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Abbas presides over symbolic gestures

Mahmoud Abbas, Palestinian Authority president, speaks in a prerecorded video during the United Nations General Assembly via live stream in New York, U.S., on Friday, Sept. 24, 2021. A scaled-back United Nations General Assembly returns to Manhattan after going completely virtual last year, but fears about a possible spike in Covid-19 cases are making people in the host city less enthusiastic about the annual diplomatic gathering. Photographer: Michael Nagle/Bloomberg via Getty Images
Mahmoud Abbas, Palestinian Authority president, speaks in a prerecorded video during the United Nations General Assembly via live stream in New York, U.S., on Friday, Sept. 24, 2021 [Michael Nagle/Bloomberg via Getty Images]

From this year onwards, Palestine's national flag will be flown at half-mast on 2 November, as a reminder of the 1917 Balfour Declaration. This is according to a presidential decree signed by Palestinian Authority leader, Mahmoud Abbas, and affects local government departments, as well as diplomatic offices abroad.

According to Wafa news agency, "The decree aims at reminding the world, in general, and the United Kingdom, in particular, of the suffering of the Palestinian people and their rights to achieve independence, statehood and self-determination."

Abbas's satisfaction with futile symbolic gestures knows no end. It is more apt to ask what the PA intends to do to fortify its symbolic message politically? Nothing, of course. Why would an anniversary and a new flag ritual urge the PA to adopt a historical approach which recognises that its hierarchy is complicity in the colonialism intended by the Balfour Declaration?

Holding the UK accountable for its colonial designations on Palestine and its allegiances with Zionism cannot happen while the PA remains non-committal to the Palestinian people's political rights. Statehood, independence and self-determination are not catch phrases, but require a process which, for the PA, will also necessitate a thorough reckoning with the Palestinian people who have been politically marginalised to accommodate the two-state narrative and its repercussions.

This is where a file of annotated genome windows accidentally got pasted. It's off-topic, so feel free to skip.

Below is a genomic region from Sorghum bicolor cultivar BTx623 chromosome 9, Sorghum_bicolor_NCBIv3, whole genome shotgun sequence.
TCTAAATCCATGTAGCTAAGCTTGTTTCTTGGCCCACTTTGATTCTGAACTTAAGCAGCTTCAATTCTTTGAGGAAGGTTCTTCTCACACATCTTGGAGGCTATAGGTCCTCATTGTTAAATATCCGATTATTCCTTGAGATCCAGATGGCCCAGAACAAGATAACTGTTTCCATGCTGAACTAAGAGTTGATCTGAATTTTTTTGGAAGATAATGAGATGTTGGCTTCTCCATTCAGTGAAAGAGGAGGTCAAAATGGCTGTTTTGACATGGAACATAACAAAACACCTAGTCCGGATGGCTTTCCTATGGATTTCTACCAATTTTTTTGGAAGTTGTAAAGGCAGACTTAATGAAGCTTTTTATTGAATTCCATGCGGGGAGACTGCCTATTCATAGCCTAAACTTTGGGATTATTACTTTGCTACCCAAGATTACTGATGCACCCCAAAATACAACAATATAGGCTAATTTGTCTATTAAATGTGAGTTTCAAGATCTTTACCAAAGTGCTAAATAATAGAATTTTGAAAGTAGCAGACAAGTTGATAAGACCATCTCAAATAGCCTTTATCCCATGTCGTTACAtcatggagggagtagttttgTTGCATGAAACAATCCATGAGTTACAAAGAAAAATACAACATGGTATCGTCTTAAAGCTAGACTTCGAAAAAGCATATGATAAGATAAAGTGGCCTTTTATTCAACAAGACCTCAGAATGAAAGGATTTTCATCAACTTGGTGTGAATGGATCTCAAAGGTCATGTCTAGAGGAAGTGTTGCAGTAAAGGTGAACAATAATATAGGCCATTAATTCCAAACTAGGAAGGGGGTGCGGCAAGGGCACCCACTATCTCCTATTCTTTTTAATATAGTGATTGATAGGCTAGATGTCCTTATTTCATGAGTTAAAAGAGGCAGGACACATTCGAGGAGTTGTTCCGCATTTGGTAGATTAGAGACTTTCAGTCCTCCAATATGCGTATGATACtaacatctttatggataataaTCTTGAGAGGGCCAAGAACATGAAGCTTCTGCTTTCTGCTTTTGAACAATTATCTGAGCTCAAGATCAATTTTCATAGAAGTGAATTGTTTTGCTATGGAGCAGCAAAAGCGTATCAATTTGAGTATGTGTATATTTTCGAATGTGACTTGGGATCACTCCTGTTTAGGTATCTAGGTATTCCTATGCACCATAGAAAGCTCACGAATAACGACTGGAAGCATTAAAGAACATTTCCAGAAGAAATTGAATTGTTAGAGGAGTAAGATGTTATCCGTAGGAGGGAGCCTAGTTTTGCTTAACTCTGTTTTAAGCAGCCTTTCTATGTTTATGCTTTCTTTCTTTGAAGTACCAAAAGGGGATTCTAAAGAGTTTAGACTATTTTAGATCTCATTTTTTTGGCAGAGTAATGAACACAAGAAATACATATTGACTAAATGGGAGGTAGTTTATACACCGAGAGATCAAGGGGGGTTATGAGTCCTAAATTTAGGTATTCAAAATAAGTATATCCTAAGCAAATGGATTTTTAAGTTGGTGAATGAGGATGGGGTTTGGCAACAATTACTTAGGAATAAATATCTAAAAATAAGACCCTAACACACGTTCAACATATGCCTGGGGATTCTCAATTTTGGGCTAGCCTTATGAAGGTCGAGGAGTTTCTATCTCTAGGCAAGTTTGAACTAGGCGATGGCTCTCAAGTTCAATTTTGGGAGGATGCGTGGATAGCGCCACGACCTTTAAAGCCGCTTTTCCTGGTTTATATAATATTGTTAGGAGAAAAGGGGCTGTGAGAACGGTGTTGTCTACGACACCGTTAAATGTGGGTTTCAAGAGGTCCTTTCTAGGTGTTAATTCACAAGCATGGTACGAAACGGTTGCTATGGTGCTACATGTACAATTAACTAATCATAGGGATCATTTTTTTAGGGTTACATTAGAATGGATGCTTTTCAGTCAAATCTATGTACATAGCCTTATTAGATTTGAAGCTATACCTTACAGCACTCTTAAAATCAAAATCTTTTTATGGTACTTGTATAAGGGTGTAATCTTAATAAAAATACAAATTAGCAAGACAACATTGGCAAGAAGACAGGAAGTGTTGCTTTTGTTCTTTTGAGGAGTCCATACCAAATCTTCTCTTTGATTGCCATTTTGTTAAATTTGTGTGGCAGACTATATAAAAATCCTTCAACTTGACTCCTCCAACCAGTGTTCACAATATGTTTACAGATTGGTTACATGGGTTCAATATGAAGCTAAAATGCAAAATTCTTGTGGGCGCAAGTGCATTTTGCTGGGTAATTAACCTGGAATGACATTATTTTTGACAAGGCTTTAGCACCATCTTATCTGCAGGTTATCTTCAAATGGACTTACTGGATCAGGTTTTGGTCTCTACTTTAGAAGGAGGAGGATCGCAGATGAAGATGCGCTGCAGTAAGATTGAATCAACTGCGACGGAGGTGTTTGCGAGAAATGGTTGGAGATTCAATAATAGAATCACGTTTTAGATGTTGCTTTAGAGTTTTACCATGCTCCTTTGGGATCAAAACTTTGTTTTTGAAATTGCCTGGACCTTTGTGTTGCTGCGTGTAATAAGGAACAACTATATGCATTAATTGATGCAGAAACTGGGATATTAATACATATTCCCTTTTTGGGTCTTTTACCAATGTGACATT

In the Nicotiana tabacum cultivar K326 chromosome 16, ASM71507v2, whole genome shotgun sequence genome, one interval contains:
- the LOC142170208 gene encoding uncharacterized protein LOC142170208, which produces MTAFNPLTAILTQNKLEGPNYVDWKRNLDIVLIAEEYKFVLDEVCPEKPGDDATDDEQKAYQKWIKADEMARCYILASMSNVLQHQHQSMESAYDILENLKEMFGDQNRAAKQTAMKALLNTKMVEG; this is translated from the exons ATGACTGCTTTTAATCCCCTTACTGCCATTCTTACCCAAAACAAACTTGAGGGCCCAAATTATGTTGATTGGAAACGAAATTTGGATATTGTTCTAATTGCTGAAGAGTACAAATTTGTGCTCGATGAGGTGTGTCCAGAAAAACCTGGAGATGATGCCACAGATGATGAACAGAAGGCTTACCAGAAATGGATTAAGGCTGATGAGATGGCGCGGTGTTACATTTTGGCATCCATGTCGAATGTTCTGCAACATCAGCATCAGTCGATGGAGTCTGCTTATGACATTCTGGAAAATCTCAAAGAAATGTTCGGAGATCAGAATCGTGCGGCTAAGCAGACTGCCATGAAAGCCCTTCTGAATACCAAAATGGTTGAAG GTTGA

READ: The PA is recycling its options

An annual commemoration holds no significance, considering the dynamics through which the PA operates. If Abbas wants to prove his stance against colonialism and its violence, the Balfour Declaration should provide some introspection about the PA's political complicity with Israel's colonial legacy.

The State of Palestine's UK mission glosses over the Balfour Declaration without a single mention in its "About Us" section, focusing, instead, on diplomatic jargon of deepening ties and engaging with the UK for a just solution "as a former British Mandate."

"The UK has historically played and still plays a special role in Palestine," the website states. What role it played, however, is obscured. The UK enabled Zionist colonial violence against Palestinians and paved the way for their dispossession. If the PA finds it too difficult to acknowledge its people's history in diplomatic relations, why the charade of flying the Palestinian flag at half-mast for a day? Britain will not care, and neither will the international community.

A flag does not remind the world about Balfour's legacy and its ramifications, especially when the PA steers clear of a historical clarification in terms of British-Palestinian diplomacy.

If the Balfour Declaration enabled Zionist colonisation, the PA is doing the same in its position. Does Abbas need reminding of how the PA squandered Jerusalem, how he verbally forfeited the right of return, or of how he failed to challenge the Oslo Accords' marginalisation of Palestinian refugees? Not to mention how the PA functions as an extension of Israel and finds no contradiction in its role— another derivative which can be traced back to the colonial violence inflicted on Palestinians. Once again, all Abbas has managed is attracting ridicule with symbolic gestures that fail in terms of political accountability.

READ: The PA and the illusion of symbolic recognition

The views expressed in this article belong to the author and do not necessarily reflect the editorial policy of Middle East Monitor.

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